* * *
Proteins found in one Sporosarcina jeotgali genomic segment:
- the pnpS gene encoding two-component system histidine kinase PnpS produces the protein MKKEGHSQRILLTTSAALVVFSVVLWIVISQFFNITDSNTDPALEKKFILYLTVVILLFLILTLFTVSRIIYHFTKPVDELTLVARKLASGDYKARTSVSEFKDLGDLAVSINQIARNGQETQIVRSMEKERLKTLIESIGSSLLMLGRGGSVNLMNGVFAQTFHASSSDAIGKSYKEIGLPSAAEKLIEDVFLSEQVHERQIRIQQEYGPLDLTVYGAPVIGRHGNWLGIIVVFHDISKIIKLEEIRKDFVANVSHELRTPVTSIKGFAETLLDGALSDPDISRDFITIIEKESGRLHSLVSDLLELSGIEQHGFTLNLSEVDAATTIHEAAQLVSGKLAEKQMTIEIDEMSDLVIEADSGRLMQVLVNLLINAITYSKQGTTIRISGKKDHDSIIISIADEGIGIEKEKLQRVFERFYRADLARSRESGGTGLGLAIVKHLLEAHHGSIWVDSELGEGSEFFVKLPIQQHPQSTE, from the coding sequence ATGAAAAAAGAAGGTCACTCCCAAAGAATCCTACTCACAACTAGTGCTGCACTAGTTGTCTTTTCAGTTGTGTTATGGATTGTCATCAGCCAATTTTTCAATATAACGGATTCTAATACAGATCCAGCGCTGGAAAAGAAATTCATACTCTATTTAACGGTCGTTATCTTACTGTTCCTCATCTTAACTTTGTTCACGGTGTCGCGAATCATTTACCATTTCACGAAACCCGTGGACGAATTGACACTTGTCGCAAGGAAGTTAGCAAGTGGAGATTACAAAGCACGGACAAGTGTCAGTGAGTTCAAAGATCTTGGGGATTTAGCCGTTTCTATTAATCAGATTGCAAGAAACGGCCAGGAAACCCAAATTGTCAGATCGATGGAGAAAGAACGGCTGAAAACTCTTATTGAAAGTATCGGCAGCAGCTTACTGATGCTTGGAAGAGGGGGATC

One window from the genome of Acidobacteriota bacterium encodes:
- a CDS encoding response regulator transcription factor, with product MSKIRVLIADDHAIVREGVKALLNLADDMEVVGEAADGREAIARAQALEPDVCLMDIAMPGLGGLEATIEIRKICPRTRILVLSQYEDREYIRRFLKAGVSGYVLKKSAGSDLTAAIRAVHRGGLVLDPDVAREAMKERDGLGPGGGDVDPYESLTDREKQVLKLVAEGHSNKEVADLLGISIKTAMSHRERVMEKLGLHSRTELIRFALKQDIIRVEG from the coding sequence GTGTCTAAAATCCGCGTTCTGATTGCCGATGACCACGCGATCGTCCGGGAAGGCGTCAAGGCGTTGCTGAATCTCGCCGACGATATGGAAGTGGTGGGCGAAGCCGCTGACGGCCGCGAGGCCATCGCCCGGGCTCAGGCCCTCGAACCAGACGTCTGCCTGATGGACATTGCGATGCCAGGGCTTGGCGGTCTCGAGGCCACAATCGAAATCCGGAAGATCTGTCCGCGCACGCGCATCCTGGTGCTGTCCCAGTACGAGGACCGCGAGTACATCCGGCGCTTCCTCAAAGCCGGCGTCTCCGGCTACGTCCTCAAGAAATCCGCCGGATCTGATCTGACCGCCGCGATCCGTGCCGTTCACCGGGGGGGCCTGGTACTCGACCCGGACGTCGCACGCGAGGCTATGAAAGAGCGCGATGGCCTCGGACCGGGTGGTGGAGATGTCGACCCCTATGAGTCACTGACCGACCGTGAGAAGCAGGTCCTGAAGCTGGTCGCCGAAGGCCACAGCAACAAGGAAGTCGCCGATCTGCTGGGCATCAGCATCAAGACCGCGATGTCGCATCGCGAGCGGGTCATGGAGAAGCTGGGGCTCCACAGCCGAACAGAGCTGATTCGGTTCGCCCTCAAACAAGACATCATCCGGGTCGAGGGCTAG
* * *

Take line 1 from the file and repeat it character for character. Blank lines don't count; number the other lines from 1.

Proteins found in one Sporosarcina jeotgali genomic segment: